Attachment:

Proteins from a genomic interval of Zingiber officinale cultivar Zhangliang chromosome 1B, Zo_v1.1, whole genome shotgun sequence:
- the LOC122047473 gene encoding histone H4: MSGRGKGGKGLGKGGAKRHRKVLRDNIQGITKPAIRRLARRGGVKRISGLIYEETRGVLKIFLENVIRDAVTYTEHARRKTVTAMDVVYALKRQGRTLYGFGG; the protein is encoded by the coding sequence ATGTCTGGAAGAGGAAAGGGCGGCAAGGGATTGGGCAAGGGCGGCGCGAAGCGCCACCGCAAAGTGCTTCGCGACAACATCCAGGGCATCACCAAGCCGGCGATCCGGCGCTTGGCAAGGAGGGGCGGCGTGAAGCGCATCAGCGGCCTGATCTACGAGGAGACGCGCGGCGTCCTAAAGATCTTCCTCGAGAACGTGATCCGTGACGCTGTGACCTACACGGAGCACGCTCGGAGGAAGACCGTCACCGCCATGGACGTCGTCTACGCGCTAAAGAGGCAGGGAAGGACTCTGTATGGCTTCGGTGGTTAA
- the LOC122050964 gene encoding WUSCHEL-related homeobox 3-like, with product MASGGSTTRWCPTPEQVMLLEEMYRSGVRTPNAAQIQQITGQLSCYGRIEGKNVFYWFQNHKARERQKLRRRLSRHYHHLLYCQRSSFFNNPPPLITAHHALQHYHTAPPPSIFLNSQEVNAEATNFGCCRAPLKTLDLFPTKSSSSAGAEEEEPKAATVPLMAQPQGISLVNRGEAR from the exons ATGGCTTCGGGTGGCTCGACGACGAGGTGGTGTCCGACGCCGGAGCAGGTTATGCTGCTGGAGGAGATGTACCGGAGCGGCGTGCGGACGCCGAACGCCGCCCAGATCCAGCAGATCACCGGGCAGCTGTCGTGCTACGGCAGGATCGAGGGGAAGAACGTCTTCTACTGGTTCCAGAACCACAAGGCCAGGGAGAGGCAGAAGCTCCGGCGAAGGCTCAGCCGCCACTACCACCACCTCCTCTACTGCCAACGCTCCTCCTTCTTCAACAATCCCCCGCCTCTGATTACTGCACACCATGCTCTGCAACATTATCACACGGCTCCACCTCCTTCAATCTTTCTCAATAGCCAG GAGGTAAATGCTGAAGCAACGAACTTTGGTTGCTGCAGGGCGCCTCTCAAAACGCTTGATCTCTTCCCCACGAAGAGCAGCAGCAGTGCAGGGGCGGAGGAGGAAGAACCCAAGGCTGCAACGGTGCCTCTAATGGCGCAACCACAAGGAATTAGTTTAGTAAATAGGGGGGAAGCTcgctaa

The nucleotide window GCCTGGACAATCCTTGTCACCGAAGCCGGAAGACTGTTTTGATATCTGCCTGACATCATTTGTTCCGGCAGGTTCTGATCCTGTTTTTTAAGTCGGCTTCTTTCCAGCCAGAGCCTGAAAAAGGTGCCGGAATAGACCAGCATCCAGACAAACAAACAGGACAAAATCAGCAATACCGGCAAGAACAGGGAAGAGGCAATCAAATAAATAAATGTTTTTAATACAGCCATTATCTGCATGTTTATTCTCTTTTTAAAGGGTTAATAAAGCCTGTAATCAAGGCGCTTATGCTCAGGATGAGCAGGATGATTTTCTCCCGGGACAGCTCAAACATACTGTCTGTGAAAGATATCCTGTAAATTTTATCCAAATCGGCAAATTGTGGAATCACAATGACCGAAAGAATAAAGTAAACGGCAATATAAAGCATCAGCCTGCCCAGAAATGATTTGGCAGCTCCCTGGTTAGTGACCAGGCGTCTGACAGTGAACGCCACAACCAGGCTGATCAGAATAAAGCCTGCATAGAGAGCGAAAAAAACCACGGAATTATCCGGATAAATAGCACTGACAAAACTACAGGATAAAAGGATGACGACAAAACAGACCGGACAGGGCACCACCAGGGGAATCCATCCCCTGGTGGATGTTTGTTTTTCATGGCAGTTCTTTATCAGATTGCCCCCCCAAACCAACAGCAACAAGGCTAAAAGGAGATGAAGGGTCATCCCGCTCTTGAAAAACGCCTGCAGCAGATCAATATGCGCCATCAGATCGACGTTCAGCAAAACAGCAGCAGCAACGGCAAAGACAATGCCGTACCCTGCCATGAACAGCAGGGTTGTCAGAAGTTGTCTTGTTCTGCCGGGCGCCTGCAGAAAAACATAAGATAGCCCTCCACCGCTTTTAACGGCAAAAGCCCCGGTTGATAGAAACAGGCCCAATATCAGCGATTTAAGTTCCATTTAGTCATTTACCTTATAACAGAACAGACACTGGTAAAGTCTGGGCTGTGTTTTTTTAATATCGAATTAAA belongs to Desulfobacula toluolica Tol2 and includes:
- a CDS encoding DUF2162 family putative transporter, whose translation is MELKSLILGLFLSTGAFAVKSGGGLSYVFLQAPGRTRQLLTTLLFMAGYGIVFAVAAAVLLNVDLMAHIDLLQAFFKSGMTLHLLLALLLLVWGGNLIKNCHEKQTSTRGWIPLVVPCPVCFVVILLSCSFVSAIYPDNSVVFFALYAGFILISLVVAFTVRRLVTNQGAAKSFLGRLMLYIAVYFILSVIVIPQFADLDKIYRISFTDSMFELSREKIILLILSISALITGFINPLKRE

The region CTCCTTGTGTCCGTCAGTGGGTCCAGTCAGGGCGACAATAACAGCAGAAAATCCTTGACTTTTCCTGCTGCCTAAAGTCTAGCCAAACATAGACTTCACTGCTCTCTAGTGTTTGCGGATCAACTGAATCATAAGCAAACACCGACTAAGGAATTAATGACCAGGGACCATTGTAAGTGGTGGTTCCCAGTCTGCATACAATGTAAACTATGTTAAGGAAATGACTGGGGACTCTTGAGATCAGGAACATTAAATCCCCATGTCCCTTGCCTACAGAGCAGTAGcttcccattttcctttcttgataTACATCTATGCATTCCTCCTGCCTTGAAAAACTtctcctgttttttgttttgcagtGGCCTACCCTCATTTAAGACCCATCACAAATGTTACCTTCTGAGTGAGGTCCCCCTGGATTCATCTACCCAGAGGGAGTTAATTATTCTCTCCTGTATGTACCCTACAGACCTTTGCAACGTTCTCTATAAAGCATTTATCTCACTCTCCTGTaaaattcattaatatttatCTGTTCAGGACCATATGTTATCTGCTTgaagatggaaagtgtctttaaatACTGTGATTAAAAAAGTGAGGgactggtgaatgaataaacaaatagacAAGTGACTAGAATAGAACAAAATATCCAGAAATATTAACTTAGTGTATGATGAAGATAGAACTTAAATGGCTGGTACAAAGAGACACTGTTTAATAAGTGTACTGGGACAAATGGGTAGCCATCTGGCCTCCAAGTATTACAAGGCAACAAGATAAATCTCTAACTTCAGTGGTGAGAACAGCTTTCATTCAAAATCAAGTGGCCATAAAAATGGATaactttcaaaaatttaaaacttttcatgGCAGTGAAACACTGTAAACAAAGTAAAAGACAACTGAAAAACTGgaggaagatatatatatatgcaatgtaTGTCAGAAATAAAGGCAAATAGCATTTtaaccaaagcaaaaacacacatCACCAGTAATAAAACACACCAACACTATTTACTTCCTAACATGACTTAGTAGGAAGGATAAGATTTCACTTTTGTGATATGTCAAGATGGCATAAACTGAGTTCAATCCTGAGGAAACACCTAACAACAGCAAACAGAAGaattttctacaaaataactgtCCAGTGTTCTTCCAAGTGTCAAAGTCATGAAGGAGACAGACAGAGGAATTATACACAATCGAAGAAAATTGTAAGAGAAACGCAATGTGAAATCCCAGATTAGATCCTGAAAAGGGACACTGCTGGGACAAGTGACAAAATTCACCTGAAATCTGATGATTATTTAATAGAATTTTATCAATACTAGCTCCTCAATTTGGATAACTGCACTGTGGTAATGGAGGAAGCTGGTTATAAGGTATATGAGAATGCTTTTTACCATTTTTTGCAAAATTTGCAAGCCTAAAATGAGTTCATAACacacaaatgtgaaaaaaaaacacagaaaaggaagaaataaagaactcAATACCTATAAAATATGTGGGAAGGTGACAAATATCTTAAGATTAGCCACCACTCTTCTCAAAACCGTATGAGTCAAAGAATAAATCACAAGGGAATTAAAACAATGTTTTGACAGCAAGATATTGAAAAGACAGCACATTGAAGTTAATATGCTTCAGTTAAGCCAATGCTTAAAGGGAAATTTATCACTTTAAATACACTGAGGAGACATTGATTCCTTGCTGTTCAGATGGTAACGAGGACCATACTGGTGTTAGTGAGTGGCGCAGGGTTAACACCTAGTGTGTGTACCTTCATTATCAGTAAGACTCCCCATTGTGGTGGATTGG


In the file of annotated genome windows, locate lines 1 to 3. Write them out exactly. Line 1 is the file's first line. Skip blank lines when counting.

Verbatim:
Proteins from a genomic interval of Zingiber officinale cultivar Zhangliang chromosome 1B, Zo_v1.1, whole genome shotgun sequence:
- the LOC122047473 gene encoding histone H4: MSGRGKGGKGLGKGGAKRHRKVLRDNIQGITKPAIRRLARRGGVKRISGLIYEETRGVLKIFLENVIRDAVTYTEHARRKTVTAMDVVYALKRQGRTLYGFGG; the protein is encoded by the coding sequence ATGTCTGGAAGAGGAAAGGGCGGCAAGGGATTGGGCAAGGGCGGCGCGAAGCGCCACCGCAAAGTGCTTCGCGACAACATCCAGGGCATCACCAAGCCGGCGATCCGGCGCTTGGCAAGGAGGGGCGGCGTGAAGCGCATCAGCGGCCTGATCTACGAGGAGACGCGCGGCGTCCTAAAGATCTTCCTCGAGAACGTGATCCGTGACGCTGTGACCTACACGGAGCACGCTCGGAGGAAGACCGTCACCGCCATGGACGTCGTCTACGCGCTAAAGAGGCAGGGAAGGACTCTGTATGGCTTCGGTGGTTAA
- the LOC122050964 gene encoding WUSCHEL-related homeobox 3-like, with product MASGGSTTRWCPTPEQVMLLEEMYRSGVRTPNAAQIQQITGQLSCYGRIEGKNVFYWFQNHKARERQKLRRRLSRHYHHLLYCQRSSFFNNPPPLITAHHALQHYHTAPPPSIFLNSQEVNAEATNFGCCRAPLKTLDLFPTKSSSSAGAEEEEPKAATVPLMAQPQGISLVNRGEAR from the exons ATGGCTTCGGGTGGCTCGACGACGAGGTGGTGTCCGACGCCGGAGCAGGTTATGCTGCTGGAGGAGATGTACCGGAGCGGCGTGCGGACGCCGAACGCCGCCCAGATCCAGCAGATCACCGGGCAGCTGTCGTGCTACGGCAGGATCGAGGGGAAGAACGTCTTCTACTGGTTCCAGAACCACAAGGCCAGGGAGAGGCAGAAGCTCCGGCGAAGGCTCAGCCGCCACTACCACCACCTCCTCTACTGCCAACGCTCCTCCTTCTTCAACAATCCCCCGCCTCTGATTACTGCACACCATGCTCTGCAACATTATCACACGGCTCCACCTCCTTCAATCTTTCTCAATAGCCAG GAGGTAAATGCTGAAGCAACGAACTTTGGTTGCTGCAGGGCGCCTCTCAAAACGCTTGATCTCTTCCCCACGAAGAGCAGCAGCAGTGCAGGGGCGGAGGAGGAAGAACCCAAGGCTGCAACGGTGCCTCTAATGGCGCAACCACAAGGAATTAGTTTAGTAAATAGGGGGGAAGCTcgctaa